A recent Gallup poll indicates that 50 percent of Americans are in favor of legalizing the recreational use of marijuana. African-Americans tend to hold more conservative views on drug legalization, in spite of the fact that African-Americans are far more likely to be arrested and prosecuted for marijuana possession than their white counterparts.
Proponents of marijuana legalization say that this perspective might change if there were greater awareness around the foundation of the "War on Drugs" in the United States. "There is a lot of evidence to suggest that the origin of these laws was intended to be [utilized as] the new Jim Crow. In order to criminalize large swaths of the population," said James Clark, a criminal defense attorney in Oakland, California.
Why efforts to soften pot laws are at an all-time high
African-Americans are often categorized as politically liberal. However, the black church has a large influence on the moral compass of the African-American community. This often-conservative influence might provide an insight into why African-Americans are against relaxing the drug laws that often split up their own families.
Rev. Dr. Cecelia GreeneBarr says, simply legalizing marijuana would not address the core issues at the heart of substance abuse. "At the root of it [drug use] is despair, at not being able to have a better quality of life. I think there is another way to deal with despair."
GreeneBarr, the pastor of Smith Chapel AME church in Inkster, Michigan says that black communities have been negatively impacted by vice, from prostitution to illegal drugs and the lines of personal discipline have been muted. GreeneBarr says, relaxing drug laws is not the way to reform the African-American communities interaction with the criminal justice system.
"From the perspective of a trained clergy person, it is not in our best interest to tip our hat at various forms of vice under the allusion that it will make our communities safer."
GreeneBarr expressed concern that people would continue to be arrested and incarcerated for crimes connected to marijuana intoxication even if marijuana were legal.
"When people drink and drive, they kill people because they are drunk. When you get high, you have the potential to do the same thing."
Attorney James Clark, a lecturer at Oaksterdam University, a college in Oakland, California which prepares students for various roles in the cannabis industry, says that there is a lot of misunderstandings surrounding the effects of marijuana intoxication.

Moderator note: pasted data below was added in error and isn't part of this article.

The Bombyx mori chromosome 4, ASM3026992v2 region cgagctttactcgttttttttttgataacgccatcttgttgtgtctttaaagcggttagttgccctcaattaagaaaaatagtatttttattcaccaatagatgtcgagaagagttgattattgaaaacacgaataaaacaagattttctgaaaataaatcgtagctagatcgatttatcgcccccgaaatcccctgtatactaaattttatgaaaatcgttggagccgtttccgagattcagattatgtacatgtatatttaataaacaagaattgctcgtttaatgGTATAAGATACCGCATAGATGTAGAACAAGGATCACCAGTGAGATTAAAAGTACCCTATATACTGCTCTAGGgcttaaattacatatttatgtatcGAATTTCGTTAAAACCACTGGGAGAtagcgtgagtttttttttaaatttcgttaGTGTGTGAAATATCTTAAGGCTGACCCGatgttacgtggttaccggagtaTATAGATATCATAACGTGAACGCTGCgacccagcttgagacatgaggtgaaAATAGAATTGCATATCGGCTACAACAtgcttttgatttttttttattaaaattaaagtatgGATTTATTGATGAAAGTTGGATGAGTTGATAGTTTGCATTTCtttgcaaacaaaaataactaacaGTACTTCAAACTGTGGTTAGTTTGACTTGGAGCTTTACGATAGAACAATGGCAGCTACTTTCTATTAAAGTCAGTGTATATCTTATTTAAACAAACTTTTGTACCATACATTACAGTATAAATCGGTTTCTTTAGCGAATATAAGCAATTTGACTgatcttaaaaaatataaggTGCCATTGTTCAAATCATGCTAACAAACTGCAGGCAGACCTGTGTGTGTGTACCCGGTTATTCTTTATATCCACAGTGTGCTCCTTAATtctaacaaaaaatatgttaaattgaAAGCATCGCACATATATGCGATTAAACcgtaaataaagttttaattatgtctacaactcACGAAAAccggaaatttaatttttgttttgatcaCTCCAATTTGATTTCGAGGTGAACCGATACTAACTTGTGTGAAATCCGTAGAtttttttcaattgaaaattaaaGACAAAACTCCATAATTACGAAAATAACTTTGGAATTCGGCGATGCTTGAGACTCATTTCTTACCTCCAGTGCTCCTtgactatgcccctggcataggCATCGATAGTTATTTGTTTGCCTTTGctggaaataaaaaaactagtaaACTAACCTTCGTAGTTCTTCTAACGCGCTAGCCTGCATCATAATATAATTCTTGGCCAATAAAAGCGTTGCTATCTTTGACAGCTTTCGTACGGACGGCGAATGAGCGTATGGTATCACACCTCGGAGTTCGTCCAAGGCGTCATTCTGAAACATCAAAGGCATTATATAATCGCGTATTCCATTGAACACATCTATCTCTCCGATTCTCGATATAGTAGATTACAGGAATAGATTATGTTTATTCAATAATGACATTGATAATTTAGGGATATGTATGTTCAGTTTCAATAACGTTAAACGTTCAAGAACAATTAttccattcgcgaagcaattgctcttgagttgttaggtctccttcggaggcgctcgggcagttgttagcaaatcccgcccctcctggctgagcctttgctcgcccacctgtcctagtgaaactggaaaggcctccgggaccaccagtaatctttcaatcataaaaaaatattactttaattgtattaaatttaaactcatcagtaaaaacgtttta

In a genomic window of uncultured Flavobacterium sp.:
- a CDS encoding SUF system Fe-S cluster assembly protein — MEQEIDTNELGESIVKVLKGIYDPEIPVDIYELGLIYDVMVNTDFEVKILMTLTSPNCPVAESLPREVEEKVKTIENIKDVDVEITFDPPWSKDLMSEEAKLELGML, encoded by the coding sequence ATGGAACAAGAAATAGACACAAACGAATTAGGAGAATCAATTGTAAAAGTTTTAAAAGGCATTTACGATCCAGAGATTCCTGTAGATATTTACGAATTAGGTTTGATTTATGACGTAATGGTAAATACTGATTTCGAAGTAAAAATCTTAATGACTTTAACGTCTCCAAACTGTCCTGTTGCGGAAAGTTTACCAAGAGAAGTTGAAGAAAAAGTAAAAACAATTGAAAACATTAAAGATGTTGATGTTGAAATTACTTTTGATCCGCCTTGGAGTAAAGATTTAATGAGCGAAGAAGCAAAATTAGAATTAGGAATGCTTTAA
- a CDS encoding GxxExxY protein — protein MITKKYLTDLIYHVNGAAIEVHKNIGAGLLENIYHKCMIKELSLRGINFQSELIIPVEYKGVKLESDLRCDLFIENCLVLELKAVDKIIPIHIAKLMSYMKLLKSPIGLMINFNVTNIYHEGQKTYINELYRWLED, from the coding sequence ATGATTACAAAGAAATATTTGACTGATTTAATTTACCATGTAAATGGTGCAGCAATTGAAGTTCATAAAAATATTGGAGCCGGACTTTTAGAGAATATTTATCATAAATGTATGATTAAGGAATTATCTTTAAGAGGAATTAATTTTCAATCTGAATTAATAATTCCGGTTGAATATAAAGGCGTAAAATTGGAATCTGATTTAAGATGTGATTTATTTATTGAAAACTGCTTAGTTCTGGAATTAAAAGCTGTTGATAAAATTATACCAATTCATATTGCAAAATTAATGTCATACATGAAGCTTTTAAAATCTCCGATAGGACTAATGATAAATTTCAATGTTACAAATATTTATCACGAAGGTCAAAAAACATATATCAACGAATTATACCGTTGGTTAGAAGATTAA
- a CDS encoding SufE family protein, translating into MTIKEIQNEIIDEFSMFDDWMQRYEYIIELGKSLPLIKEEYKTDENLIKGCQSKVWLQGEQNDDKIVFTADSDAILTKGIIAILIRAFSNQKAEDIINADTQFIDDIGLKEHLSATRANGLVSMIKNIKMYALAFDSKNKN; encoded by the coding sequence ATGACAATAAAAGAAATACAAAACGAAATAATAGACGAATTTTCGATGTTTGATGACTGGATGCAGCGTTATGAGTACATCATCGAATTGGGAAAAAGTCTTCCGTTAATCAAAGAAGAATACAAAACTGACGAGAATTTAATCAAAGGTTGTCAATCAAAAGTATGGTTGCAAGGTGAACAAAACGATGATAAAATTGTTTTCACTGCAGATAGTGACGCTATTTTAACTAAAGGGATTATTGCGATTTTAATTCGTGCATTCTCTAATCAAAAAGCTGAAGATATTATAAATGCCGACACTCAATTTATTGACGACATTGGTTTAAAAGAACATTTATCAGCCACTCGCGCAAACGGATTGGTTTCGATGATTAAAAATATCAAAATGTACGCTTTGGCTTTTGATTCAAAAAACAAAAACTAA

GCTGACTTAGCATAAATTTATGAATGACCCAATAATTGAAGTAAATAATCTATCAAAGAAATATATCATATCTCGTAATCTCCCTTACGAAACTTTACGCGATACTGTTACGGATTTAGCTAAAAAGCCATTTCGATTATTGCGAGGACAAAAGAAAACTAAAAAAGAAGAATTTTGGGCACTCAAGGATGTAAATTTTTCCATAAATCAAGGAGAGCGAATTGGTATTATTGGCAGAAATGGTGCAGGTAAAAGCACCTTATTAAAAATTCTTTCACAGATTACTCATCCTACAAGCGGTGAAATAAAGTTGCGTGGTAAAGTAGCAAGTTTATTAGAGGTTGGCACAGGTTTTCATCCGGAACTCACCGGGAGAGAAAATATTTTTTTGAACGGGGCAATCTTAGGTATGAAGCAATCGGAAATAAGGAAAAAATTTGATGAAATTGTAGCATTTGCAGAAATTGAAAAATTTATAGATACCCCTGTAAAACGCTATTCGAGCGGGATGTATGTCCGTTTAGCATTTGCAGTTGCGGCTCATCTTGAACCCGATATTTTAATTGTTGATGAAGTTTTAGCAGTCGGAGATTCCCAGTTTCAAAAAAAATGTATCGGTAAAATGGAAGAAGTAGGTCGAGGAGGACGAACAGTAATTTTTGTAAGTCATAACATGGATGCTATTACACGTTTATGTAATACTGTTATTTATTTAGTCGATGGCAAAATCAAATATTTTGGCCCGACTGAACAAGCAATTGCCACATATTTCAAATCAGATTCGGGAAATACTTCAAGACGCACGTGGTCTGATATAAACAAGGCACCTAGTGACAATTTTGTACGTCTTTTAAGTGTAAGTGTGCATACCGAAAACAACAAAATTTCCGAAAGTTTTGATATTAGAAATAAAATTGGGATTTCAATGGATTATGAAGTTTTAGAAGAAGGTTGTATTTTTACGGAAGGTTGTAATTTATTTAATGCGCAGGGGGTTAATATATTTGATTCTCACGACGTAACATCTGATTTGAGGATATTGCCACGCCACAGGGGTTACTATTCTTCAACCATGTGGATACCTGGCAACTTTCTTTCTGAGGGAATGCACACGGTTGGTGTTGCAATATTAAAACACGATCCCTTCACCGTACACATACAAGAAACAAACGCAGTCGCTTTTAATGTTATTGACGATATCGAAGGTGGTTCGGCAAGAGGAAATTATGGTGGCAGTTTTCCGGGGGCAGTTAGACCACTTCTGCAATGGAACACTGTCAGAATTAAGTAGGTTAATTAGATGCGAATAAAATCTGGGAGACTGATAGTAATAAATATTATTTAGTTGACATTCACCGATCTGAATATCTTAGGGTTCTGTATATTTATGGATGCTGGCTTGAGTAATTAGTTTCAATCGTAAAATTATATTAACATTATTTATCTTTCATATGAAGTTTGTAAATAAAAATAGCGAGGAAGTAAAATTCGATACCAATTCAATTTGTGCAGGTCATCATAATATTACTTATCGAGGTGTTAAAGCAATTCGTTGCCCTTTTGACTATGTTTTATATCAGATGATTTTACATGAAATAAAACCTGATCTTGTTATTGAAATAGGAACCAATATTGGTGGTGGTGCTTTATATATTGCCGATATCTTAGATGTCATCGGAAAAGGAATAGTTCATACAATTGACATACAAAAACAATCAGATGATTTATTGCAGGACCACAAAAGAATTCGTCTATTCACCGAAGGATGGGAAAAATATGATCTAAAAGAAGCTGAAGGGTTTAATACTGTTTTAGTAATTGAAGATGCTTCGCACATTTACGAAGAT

"The reality is that it is a much more mild effect than alcohol. The National Highway Traffic Safety Administration has found that being under the influence of marijuana while driving is much safer," said Clark, in comparing alcohol intoxication to that of marijuana. According to Clark, "The negative effects that are perceived show the strength of propaganda."
Ending prohibition against marijuana would also have an impact on the black market that currently surrounds the sale and consumption of the substance. According to Clark there are many people who currently make a living selling marijuana underground who would appreciate being brought into the light.
"There are some people that sell marijuana that would be happy for legalization. They believe in their product and would probably think of ways to sell it differently and still make a living."
Some leaders have taken a more progressive stance on the issue as a result of the War on Drugs' detrimental impact on the African-American community. In a July op-ed , in the Chicago Sun-Times Rev. Jesse Jackson referred to the war on drugs as a dismal failure. He called for the decriminalization of marijuana and said that the U.S should begin to view drug addiction as it does alcoholism and treat both as public health problems.
The NAACP's California chapter supported Proposition 19, the 2010 California ballot initiative which would have legalized small amounts of marijuana for personal use and allowed local municipalities to tax the substance.
The concept that marijuana use provides a 'gateway' to the abuse of stronger drugs like cocaine and heroin continues to be debated. In an op-ed for the Los Angeles Times, Stephen Gutwillig, California State Director of the Drug Policy Alliance said, "Marijuana is indeed a gateway drug; it is a feeder for the criminal justice system disproportionably for black kids."
Since 1975, the possession of less than one ounce of marijuana in California has been punishable with a fine and no jail time. Medical marijuana has been legal in California since 1996. Arrests for marijuana possession have skyrocketed in California since the early 1990s amongst non-whites. It appears that the decriminalization of small amounts of pot and the implementation of legal medical marijuana laws do not impact high arrest rates in communities of color.
In 2008, blacks were seven times more likely than white New Yorkers to be arrested for marijuana possession. In spite of the fact that national drug surveys report that whites consume more marijuana.
In New York City, this disparity is largely due to a policing strategy known as 'stop and frisk', which is employed more vigorously in communities of color. Since Mayor Michael Bloomberg, who has admitted to smoking pot, entered office in 2002; more people have been arrested for misdemeanor marijuana possession than under any other administration.
When Mayor Bloomberg announced an initiative to help under and unemployed black and Latino men, some observers were puzzled. "He's talking out of both sides of his mouth," said Christine Dudley-Daniels, a retired social worker. "He thinks he can placate whatever group...whoever is watching at the time."
By Chelsea-Lyn Rudder
October 21, 2011